(Nov. 17, 2009)--In the late 1890s and early 1900s, Ferdinand Pribyl, a Czech Moravian, painted a series of nativities of immense scale, brilliant color and painstaking detail. Through four generations, Pribyl's nativities have been passed to family members and close friends. This holiday season, Pribyl's descendents have chosen to share their family tradition with the Institute of Texan Cultures, which will display two complete Pribyl nativities from Nov. 21 to Jan. 3.
Ferdinand Pribyl's nativities stretch between 8 and 18 feet long. Originally, they were measured to fill entire walls in family members' homes. The Pribyl nativities use cardboard cutout figures placed in a baseboard to add a sense of depth to the panorama.
Pribyl built the nativities from cardboard scavenged from oatmeal boxes, post cards and shirt boxes. The figures stand between four and six inches in height and are painted in meticulous detail. The backgrounds draw on Pribyl's memories of Austria. Vibrant colors bring life to lush green hills, stone buildings, earthy farmhouses and wooden sheds. Central to each nativity scene is the Bethlehem stable with Mary, Joseph and the baby Jesus.
Presumably, there were seven Pribyl nativities, painted between the 1890s and early 1900s, each slightly different. Over the years, they have been displayed at various museums, libraries, churches and residences in South Texas.
Ferdinand Pribyl and his family emigrated from his native Moravia in the 1880s and settled in Fayetteville, Texas. They moved to La Grange and then Hallettsville, before joining Ferdinand's brother, Jan, in Victoria. In his late 60s or early 70s with no prior artistic training, Pribyl began work on the nativity scenes.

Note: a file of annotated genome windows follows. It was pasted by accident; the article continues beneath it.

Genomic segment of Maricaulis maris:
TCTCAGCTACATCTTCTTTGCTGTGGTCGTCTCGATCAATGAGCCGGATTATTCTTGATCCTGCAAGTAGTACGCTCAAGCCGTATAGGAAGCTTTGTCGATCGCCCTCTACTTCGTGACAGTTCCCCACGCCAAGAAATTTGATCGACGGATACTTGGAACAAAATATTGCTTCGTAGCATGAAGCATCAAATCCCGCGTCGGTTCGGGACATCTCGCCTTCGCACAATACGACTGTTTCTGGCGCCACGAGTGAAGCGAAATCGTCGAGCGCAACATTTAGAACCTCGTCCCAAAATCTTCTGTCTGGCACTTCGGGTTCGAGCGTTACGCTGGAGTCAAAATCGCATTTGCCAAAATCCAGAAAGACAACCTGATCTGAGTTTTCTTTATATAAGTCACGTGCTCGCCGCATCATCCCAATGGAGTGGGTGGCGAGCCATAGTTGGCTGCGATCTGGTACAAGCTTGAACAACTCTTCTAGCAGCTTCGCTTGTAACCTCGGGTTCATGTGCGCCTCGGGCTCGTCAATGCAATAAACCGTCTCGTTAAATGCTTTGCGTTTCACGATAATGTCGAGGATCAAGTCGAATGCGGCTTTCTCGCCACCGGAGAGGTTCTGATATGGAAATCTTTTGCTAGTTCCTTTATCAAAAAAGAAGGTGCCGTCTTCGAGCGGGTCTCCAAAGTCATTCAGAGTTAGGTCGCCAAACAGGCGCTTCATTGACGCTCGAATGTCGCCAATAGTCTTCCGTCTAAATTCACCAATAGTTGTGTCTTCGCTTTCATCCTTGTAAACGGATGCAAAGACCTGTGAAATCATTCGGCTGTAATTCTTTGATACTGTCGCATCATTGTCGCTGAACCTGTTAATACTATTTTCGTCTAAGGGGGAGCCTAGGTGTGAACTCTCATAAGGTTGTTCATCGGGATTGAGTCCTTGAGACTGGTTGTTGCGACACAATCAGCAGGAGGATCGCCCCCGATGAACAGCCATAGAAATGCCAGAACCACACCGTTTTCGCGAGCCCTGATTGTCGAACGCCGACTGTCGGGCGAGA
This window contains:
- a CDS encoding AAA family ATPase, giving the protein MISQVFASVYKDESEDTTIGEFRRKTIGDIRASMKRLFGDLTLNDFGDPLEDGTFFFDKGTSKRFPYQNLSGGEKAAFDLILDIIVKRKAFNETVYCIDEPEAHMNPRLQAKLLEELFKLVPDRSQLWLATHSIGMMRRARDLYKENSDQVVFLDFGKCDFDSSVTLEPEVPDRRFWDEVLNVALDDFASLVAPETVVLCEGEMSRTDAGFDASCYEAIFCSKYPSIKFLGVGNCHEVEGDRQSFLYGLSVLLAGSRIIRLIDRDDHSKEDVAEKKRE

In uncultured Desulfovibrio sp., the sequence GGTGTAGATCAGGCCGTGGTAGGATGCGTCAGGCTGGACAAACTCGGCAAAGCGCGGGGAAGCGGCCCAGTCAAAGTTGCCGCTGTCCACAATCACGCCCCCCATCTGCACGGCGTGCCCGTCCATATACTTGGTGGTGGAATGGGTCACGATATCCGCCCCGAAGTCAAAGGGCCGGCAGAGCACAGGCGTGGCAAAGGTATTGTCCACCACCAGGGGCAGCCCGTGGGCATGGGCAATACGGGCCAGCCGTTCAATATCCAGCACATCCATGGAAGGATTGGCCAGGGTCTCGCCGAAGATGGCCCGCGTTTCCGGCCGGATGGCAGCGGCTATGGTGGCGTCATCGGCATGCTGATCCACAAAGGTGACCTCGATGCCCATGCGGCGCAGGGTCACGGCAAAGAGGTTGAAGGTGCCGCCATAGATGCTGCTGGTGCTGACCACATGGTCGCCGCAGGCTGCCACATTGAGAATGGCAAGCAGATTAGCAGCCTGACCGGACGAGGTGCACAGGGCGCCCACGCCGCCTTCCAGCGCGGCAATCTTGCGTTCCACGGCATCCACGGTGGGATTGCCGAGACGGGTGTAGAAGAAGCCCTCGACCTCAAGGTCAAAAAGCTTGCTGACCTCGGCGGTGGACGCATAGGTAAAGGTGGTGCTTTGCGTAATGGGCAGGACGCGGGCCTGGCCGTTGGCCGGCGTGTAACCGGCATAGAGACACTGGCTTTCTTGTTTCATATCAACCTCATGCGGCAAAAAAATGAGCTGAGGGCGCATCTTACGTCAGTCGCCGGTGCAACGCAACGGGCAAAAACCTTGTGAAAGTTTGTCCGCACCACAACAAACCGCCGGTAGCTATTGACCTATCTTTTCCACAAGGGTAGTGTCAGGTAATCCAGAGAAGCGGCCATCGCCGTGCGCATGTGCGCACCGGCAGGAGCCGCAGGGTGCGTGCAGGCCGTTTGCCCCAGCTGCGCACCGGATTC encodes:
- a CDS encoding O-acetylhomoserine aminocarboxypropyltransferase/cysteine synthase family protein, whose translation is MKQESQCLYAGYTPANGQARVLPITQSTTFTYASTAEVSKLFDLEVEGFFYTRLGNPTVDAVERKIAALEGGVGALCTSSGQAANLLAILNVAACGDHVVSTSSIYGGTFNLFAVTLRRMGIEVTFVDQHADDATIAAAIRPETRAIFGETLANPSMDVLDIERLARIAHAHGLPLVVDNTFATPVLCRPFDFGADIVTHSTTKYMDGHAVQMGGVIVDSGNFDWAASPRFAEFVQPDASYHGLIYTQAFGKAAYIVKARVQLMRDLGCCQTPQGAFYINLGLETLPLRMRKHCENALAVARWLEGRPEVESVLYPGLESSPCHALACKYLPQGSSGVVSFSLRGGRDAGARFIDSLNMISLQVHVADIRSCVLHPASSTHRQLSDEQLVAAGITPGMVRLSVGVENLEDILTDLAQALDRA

Bette Stockbauer of Victoria, whose family owns one of the Pribyl nativities, is a descendent of Pribyl's adopted son, Albert Stockbauer. She has had some success in locating other Pribyl nativities around Texas. In addition to the Stockbauer family's nativity, the institute will display a complete Pribyl nativity belonging to the Staha family of Hallettsville, two partial Pribyl sets and a two-dimensional nativity painting, all belonging to other Pribyl descendents.
The Institute of Texan Cultures is on the UTSA HemisFair Park Campus, 801 E. Durango Blvd., a short distance from the Alamo and the River Walk. Regular hours are 10 a.m.-5 p.m., Monday-Saturday; noon-5 p.m., Sunday.
Holiday hours are:
Admission is $8 for adults (ages 12-64); $7 for seniors (ages 65 and over); $6 for children (ages 3-11); free with membership, UTSA or Alamo Colleges identification.
For more information, call 210-458-2300 or visit the Institute of Texan Cultures Web site.
Robert Penn Warren said: “How do poems grow? They grow out of your life.” That is certainly true for Carmen Tafolla. An associate professor of practice with the UTSA College of Education and Human Development, Tafolla has authored more than 20 acclaimed books of poetry and prose, including "The Holy Tortilla and a Pot of Beans." It won the Tom´s Rivera Children’s Book Award in 2009.
Tafolla is a San Antonio native who grew up on the West Side. Attending a private high school, she realized that the literature did not positively portray her community or the people who lived there. She determined to change that in her writing. In published works for both adults and children — more than 200 anthologies, magazines, journals, textbooks and readers in four languages — Tafolla reflects on the rich Mexican-American culture of San Antonio in which she grew up.
Did you know? Tafolla was San Antonio's first Poet Laureate, from 2012 to 2014, and currently serves as the Poet Laureate of Texas.
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Institute of Texan Cultures, 801 E. Cesar E. Chavez Blvd.
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Institute of Texan Cultures, 801 E. Cesar E. Chavez Blvd.
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Bill Miller Plaza, Downtown Campus
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Convocation Center East Lawn, Main Campus
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